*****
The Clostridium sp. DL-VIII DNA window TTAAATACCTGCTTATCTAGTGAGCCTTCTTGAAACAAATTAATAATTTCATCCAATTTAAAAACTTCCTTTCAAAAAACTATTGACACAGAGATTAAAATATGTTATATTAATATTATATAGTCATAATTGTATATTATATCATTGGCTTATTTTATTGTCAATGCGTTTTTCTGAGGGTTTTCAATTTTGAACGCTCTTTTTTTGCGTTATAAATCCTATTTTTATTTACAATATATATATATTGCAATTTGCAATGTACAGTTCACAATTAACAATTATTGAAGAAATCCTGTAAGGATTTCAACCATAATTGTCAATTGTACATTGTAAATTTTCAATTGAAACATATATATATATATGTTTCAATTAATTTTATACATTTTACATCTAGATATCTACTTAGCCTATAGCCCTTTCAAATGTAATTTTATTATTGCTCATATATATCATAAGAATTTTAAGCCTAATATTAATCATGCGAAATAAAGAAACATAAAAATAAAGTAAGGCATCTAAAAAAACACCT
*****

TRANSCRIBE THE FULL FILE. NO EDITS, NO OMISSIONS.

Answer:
The Clostridium sp. DL-VIII DNA window TTAAATACCTGCTTATCTAGTGAGCCTTCTTGAAACAAATTAATAATTTCATCCAATTTAAAAACTTCCTTTCAAAAAACTATTGACACAGAGATTAAAATATGTTATATTAATATTATATAGTCATAATTGTATATTATATCATTGGCTTATTTTATTGTCAATGCGTTTTTCTGAGGGTTTTCAATTTTGAACGCTCTTTTTTTGCGTTATAAATCCTATTTTTATTTACAATATATATATATTGCAATTTGCAATGTACAGTTCACAATTAACAATTATTGAAGAAATCCTGTAAGGATTTCAACCATAATTGTCAATTGTACATTGTAAATTTTCAATTGAAACATATATATATATATGTTTCAATTAATTTTATACATTTTACATCTAGATATCTACTTAGCCTATAGCCCTTTCAAATGTAATTTTATTATTGCTCATATATATCATAAGAATTTTAAGCCTAATATTAATCATGCGAAATAAAGAAACATAAAAATAAAGTAAGGCATCTAAAAAAACACCT